But when writing a joke out from the middle, the connector is the most important thing.

When using a verbal connector, you’re looking for a word or phrase that can have more than one meaning. You’re not looking for a word that merely sounds like another word. That is a recipe for writing puns and this column is not called “Be Punnier with Scotty Meltzer” and from your reaction, now you know why.

Audiences rarely laugh at puns. They groan or they say, “Oh, I get it.” For me, this reaction is the very definition of a pun. If it gets a laugh, it’s a joke. If they groan, it’s a pun.

“But what about doing a pun, getting a groan, and then getting a laugh with a saver?”

My belief is that it’s always better to spend that same amount of time doing a joke, getting a laugh, and then getting another laugh with a tag but rather than have that argument, let me just say: If you want to do puns, go ahead. I already have too much competition.

I like connectors where the emotions and motivations are different for the two different interpretations, not just the meaning of the connector.

I like physical connectors. Not a lot of juggling acts use them so they make your act look different from everyone else’s. Plus, they force the audience pay closer attention than they would for an act using just verbal connectors.

Here’s Charlie Chaplin describing one of his gags with a physical connector:

“Figuring out what the audience expects, and then doing something different, is great fun to me. In one of my pictures, The Immigrant, the opening scene showed me leaning far over the side of a ship. Only my back could be seen and from the convulsive shudders of my shoulders it looked as though I was seasick. If I had been, it would have been a terrible mistake to show it in the picture. What I was doing was deliberately misleading the audience. Because, when I straightened up, I pulled a fish on the end of a line into view, and the audience saw that, instead of being seasick, I had been leaning over the side to catch the fish. It came as a total surprise and got a roar of laughter.”

Chaplin uses that same physical connector, his shaking shoulders, again in his movie The Idle Class:

And here’s Mike Goudeau using a carrot as a physical connector. First as a projectile, next as knife, then bunny ears, and finally, well, take a look:

What makes a good shatter?

You can improve a shatter by making it more extreme.

You don’t just want to break the audience’s assumptions. You want to SHATTER them.

You can imbue your shatters with emotions that conflict with your audiences’ assumptions.

You can make your shatters more detailed. This doesn’t mean making your punch longer or more complex. It means making the world your punch implies, also called the second story or the target assumption, more vivid and more filled out. The laughs are in the details and any one of those details can lead you to a better punch.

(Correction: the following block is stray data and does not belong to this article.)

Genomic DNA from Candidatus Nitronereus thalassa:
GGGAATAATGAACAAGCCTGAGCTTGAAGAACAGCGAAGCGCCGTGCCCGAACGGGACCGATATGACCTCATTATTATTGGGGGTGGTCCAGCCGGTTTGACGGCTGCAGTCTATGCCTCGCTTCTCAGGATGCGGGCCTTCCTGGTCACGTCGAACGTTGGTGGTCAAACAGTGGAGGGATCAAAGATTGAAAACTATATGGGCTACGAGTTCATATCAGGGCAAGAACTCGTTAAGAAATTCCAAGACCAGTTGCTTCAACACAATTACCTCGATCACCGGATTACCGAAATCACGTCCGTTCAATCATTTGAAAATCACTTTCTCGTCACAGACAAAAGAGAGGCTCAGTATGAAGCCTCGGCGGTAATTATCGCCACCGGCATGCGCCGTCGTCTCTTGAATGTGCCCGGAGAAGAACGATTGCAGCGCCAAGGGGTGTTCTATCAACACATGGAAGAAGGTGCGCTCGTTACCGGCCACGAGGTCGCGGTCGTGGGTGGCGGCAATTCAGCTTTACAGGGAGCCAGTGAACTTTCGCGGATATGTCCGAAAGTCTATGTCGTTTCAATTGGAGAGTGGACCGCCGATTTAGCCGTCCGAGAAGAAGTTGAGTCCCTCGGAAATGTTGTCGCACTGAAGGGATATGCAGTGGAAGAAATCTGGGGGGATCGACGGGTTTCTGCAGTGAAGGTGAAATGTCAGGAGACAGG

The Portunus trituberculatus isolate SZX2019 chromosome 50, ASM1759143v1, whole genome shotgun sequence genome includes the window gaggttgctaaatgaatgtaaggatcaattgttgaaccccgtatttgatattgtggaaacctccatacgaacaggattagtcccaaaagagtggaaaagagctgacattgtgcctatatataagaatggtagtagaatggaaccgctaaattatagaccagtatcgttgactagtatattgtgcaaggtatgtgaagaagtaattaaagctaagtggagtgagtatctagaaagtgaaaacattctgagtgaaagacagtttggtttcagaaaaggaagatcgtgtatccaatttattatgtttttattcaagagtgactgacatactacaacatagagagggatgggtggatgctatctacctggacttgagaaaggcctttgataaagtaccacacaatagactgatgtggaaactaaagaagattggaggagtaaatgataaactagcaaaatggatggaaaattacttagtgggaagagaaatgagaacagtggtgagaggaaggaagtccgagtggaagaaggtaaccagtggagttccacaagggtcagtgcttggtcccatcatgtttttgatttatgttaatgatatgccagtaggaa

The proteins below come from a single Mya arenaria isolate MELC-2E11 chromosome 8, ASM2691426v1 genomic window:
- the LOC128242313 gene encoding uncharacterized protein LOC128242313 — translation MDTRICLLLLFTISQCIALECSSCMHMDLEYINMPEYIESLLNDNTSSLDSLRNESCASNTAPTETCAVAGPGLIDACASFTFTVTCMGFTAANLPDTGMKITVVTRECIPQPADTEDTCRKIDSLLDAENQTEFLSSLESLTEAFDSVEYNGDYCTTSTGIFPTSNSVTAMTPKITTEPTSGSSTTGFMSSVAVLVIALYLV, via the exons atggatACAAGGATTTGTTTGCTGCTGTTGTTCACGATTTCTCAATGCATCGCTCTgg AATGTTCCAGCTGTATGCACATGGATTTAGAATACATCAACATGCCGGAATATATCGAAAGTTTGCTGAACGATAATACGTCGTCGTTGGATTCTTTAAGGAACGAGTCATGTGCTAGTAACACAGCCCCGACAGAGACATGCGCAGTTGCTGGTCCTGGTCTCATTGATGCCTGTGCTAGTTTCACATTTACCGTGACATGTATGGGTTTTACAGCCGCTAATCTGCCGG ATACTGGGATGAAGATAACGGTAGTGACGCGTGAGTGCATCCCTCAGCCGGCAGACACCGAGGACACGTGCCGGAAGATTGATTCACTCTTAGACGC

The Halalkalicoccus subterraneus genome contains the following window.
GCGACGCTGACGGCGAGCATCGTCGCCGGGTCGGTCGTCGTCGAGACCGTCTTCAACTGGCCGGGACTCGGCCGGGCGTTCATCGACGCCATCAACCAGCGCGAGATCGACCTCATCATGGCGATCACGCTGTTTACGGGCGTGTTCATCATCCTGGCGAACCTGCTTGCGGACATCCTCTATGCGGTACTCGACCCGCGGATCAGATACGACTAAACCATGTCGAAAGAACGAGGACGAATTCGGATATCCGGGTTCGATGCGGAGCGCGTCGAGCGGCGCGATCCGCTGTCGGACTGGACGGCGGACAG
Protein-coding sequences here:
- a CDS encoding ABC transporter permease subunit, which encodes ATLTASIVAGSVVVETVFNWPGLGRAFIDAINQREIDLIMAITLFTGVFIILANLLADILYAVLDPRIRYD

A good shatter doesn’t have to be the negation or the opposite of the assumption. It could be an exaggeration of the assumption or an inappropriate reaction to the assumption or a surprising consequence of their assumption.

But no matter how you shatter your audience’s assumptions, your shatters should be more negative than their assumptions. Otherwise, instead of laughing, the crowd will just go, “awwwww.”

More negative includes: dirtier, more dangerous, more insulting, more inappropriate, stupider, more confused, or more offensive. Jokes are built around negative opinions. In general, you will get bigger laughs whenever you push your audience past their comfort zone. You might also get fired. But you will get bigger laughs.

But keep in mind, if you push too far, all the way past your audience’s comfort zone and out the other side into their hurt zone, they may turn on you. “Ha, ha, ha, I can’t believe she said that” can quickly turn into: “Ooooooh, she’s not funny at all” and every comic who dances on the edge learns that when you go too far, it can be a long trip back.

What makes a good punch?

Next month’s article will be all about punches. It’ll include several ways to write them along with some general rules about how to improve them including:

  • Keep your punches short.
  • Punch. Don’t push.
  • End with the reveal.
  • Optimize the logic gap.


There are exceptions to all the rules in this article. Comedy is built on breaking expectations and every rule sets up an expectation that someone can shatter with a joke.

But these rules will serve you well as general guidelines and they’re always excellent tools to start with when you’re trying to improve a gag.

Homework assignment

Analyze the three biggest laughs in your show. What is the audience assuming? How are you shattering that? What’s the connector? Next, analyze the three worst jokes in your show. What’s the difference?

Scott Meltzer would to convince Google that he is the world's most experienced trade show juggler.